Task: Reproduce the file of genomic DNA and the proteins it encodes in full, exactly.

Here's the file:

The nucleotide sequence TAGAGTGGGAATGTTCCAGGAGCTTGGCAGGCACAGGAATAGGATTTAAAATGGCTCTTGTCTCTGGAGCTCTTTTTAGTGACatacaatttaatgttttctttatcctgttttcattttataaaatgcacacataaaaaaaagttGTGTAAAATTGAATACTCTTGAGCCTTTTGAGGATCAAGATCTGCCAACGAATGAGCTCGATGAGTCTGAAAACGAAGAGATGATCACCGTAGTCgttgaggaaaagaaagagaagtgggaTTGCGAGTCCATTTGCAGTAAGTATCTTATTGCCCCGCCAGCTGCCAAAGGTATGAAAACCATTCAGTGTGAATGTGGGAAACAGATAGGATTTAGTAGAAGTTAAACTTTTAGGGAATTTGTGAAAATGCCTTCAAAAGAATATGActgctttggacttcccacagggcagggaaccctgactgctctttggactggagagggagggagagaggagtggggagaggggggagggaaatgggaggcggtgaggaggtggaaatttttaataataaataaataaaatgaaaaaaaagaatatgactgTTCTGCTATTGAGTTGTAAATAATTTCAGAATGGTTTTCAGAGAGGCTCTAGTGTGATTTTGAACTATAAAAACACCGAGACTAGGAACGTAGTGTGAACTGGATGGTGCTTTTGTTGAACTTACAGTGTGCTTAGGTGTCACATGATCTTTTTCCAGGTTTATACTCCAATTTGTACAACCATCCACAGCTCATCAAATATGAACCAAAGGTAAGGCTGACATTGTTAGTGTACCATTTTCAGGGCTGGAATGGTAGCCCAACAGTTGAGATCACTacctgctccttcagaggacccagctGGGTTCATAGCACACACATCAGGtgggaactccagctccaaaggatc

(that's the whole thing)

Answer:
The nucleotide sequence TAGAGTGGGAATGTTCCAGGAGCTTGGCAGGCACAGGAATAGGATTTAAAATGGCTCTTGTCTCTGGAGCTCTTTTTAGTGACatacaatttaatgttttctttatcctgttttcattttataaaatgcacacataaaaaaaagttGTGTAAAATTGAATACTCTTGAGCCTTTTGAGGATCAAGATCTGCCAACGAATGAGCTCGATGAGTCTGAAAACGAAGAGATGATCACCGTAGTCgttgaggaaaagaaagagaagtgggaTTGCGAGTCCATTTGCAGTAAGTATCTTATTGCCCCGCCAGCTGCCAAAGGTATGAAAACCATTCAGTGTGAATGTGGGAAACAGATAGGATTTAGTAGAAGTTAAACTTTTAGGGAATTTGTGAAAATGCCTTCAAAAGAATATGActgctttggacttcccacagggcagggaaccctgactgctctttggactggagagggagggagagaggagtggggagaggggggagggaaatgggaggcggtgaggaggtggaaatttttaataataaataaataaaatgaaaaaaaagaatatgactgTTCTGCTATTGAGTTGTAAATAATTTCAGAATGGTTTTCAGAGAGGCTCTAGTGTGATTTTGAACTATAAAAACACCGAGACTAGGAACGTAGTGTGAACTGGATGGTGCTTTTGTTGAACTTACAGTGTGCTTAGGTGTCACATGATCTTTTTCCAGGTTTATACTCCAATTTGTACAACCATCCACAGCTCATCAAATATGAACCAAAGGTAAGGCTGACATTGTTAGTGTACCATTTTCAGGGCTGGAATGGTAGCCCAACAGTTGAGATCACTacctgctccttcagaggacccagctGGGTTCATAGCACACACATCAGGtgggaactccagctccaaaggatc